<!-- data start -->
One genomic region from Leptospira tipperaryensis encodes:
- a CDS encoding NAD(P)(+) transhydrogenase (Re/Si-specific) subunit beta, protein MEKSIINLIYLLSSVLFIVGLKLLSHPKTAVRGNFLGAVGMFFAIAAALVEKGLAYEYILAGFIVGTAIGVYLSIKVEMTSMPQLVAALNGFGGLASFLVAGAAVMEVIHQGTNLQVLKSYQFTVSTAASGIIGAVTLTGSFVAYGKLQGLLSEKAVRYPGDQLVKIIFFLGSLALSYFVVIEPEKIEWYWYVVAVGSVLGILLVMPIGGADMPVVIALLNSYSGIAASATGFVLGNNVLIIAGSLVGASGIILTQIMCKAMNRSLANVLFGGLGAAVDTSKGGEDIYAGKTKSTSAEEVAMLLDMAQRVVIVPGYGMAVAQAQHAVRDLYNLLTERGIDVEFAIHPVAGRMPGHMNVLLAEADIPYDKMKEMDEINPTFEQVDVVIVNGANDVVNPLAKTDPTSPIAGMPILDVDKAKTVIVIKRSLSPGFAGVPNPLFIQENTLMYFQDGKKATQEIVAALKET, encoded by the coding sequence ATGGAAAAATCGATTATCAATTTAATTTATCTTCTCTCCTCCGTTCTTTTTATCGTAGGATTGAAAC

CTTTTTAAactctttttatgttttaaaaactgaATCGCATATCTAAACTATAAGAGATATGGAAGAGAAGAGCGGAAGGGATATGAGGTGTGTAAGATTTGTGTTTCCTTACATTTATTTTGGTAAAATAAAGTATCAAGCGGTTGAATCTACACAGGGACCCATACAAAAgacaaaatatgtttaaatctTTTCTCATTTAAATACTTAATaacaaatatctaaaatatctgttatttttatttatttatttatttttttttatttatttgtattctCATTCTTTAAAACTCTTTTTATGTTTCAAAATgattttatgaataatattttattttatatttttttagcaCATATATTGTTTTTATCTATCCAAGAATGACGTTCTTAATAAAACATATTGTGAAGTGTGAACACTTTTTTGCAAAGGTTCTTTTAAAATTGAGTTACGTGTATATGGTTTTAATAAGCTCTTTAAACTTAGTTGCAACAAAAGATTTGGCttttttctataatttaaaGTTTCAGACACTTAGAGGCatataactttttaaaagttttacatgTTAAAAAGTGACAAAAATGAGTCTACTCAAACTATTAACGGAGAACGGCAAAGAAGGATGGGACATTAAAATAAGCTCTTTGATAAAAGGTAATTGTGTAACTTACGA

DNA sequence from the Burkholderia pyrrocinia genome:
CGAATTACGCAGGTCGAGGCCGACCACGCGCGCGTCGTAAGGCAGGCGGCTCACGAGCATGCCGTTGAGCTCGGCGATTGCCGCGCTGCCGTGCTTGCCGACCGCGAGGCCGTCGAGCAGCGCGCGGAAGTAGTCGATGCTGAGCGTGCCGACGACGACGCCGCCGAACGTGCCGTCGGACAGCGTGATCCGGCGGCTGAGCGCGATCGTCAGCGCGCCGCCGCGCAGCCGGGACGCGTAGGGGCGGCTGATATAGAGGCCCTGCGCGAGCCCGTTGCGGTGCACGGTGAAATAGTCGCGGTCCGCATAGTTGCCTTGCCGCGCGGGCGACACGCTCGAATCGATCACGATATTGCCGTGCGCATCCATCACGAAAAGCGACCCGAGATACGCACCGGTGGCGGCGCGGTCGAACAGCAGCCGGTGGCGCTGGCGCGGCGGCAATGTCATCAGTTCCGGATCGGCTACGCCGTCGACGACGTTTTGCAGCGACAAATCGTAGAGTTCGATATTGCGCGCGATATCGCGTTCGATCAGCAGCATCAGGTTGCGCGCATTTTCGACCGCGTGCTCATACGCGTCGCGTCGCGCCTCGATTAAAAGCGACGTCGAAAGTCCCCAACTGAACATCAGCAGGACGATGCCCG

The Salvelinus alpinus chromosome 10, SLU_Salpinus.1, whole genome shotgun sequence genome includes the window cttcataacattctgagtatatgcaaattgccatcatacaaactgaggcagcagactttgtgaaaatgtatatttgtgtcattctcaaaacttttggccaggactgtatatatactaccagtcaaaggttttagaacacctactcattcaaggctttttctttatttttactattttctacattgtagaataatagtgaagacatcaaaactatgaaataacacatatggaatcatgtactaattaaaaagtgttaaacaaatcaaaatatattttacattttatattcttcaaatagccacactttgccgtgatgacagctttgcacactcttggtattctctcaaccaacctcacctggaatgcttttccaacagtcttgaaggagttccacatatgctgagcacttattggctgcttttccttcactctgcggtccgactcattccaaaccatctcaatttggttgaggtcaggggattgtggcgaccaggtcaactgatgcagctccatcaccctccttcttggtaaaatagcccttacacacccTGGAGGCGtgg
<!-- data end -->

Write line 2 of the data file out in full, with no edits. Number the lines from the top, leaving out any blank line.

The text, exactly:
- a CDS encoding NAD(P)(+) transhydrogenase (Re/Si-specific) subunit beta, protein MEKSIINLIYLLSSVLFIVGLKLLSHPKTAVRGNFLGAVGMFFAIAAALVEKGLAYEYILAGFIVGTAIGVYLSIKVEMTSMPQLVAALNGFGGLASFLVAGAAVMEVIHQGTNLQVLKSYQFTVSTAASGIIGAVTLTGSFVAYGKLQGLLSEKAVRYPGDQLVKIIFFLGSLALSYFVVIEPEKIEWYWYVVAVGSVLGILLVMPIGGADMPVVIALLNSYSGIAASATGFVLGNNVLIIAGSLVGASGIILTQIMCKAMNRSLANVLFGGLGAAVDTSKGGEDIYAGKTKSTSAEEVAMLLDMAQRVVIVPGYGMAVAQAQHAVRDLYNLLTERGIDVEFAIHPVAGRMPGHMNVLLAEADIPYDKMKEMDEINPTFEQVDVVIVNGANDVVNPLAKTDPTSPIAGMPILDVDKAKTVIVIKRSLSPGFAGVPNPLFIQENTLMYFQDGKKATQEIVAALKET, encoded by the coding sequence ATGGAAAAATCGATTATCAATTTAATTTATCTTCTCTCCTCCGTTCTTTTTATCGTAGGATTGAAAC